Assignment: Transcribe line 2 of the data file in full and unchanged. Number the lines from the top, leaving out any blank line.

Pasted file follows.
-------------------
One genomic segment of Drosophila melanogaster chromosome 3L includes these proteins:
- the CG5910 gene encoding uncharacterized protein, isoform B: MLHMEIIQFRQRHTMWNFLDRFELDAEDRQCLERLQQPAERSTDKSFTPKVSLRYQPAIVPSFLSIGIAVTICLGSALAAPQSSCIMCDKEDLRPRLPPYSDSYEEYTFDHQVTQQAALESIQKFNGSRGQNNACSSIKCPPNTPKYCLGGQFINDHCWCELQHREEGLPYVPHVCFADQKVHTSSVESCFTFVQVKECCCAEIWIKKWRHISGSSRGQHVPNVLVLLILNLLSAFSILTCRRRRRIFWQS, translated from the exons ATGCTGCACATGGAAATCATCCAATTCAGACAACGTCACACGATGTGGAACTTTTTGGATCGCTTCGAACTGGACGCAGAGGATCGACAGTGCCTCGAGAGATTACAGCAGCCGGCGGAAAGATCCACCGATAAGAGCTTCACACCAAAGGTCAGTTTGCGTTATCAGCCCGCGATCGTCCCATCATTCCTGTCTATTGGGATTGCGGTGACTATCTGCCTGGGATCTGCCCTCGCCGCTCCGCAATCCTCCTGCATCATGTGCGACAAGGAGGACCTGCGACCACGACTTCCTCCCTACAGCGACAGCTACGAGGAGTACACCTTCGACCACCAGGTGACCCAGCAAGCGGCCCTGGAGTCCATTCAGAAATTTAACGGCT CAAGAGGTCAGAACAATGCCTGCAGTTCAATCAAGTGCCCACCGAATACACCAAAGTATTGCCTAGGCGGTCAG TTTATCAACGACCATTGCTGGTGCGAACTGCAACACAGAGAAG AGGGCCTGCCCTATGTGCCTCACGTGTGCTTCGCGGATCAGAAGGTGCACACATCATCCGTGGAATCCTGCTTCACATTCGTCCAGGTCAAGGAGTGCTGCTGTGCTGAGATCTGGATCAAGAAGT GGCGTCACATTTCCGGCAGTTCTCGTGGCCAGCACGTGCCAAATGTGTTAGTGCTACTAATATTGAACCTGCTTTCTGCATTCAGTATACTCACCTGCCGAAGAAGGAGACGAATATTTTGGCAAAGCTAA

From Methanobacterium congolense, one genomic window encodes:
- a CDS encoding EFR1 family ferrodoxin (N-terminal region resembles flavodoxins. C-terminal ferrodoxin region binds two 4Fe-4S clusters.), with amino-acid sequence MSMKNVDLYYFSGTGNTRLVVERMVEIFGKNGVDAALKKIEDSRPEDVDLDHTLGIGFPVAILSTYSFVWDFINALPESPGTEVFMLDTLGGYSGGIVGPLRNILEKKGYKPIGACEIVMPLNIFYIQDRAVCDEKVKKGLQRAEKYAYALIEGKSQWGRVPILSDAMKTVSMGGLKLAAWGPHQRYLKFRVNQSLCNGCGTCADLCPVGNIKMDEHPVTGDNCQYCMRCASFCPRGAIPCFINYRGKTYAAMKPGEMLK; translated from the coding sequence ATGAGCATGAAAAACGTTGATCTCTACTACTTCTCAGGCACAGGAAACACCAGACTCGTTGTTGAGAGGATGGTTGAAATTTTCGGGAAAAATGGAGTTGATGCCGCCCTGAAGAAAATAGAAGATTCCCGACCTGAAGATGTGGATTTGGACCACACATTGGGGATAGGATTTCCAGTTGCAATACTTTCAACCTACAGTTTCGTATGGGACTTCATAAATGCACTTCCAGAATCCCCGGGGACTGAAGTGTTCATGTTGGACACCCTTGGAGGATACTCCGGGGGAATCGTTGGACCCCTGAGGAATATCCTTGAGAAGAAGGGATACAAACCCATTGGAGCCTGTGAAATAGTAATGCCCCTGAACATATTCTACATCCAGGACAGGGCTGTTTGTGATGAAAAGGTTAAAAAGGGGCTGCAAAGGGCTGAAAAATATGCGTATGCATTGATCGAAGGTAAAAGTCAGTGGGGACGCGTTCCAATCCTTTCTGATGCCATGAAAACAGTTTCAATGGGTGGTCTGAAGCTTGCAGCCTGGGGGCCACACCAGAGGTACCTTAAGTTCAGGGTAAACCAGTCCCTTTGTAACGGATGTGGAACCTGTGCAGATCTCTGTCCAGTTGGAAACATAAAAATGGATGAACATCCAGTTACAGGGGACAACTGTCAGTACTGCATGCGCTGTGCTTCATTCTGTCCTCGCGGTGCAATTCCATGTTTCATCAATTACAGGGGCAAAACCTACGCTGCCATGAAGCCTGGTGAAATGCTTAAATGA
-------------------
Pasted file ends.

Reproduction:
- the CG5910 gene encoding uncharacterized protein, isoform B: MLHMEIIQFRQRHTMWNFLDRFELDAEDRQCLERLQQPAERSTDKSFTPKVSLRYQPAIVPSFLSIGIAVTICLGSALAAPQSSCIMCDKEDLRPRLPPYSDSYEEYTFDHQVTQQAALESIQKFNGSRGQNNACSSIKCPPNTPKYCLGGQFINDHCWCELQHREEGLPYVPHVCFADQKVHTSSVESCFTFVQVKECCCAEIWIKKWRHISGSSRGQHVPNVLVLLILNLLSAFSILTCRRRRRIFWQS, translated from the exons ATGCTGCACATGGAAATCATCCAATTCAGACAACGTCACACGATGTGGAACTTTTTGGATCGCTTCGAACTGGACGCAGAGGATCGACAGTGCCTCGAGAGATTACAGCAGCCGGCGGAAAGATCCACCGATAAGAGCTTCACACCAAAGGTCAGTTTGCGTTATCAGCCCGCGATCGTCCCATCATTCCTGTCTATTGGGATTGCGGTGACTATCTGCCTGGGATCTGCCCTCGCCGCTCCGCAATCCTCCTGCATCATGTGCGACAAGGAGGACCTGCGACCACGACTTCCTCCCTACAGCGACAGCTACGAGGAGTACACCTTCGACCACCAGGTGACCCAGCAAGCGGCCCTGGAGTCCATTCAGAAATTTAACGGCT CAAGAGGTCAGAACAATGCCTGCAGTTCAATCAAGTGCCCACCGAATACACCAAAGTATTGCCTAGGCGGTCAG TTTATCAACGACCATTGCTGGTGCGAACTGCAACACAGAGAAG AGGGCCTGCCCTATGTGCCTCACGTGTGCTTCGCGGATCAGAAGGTGCACACATCATCCGTGGAATCCTGCTTCACATTCGTCCAGGTCAAGGAGTGCTGCTGTGCTGAGATCTGGATCAAGAAGT GGCGTCACATTTCCGGCAGTTCTCGTGGCCAGCACGTGCCAAATGTGTTAGTGCTACTAATATTGAACCTGCTTTCTGCATTCAGTATACTCACCTGCCGAAGAAGGAGACGAATATTTTGGCAAAGCTAA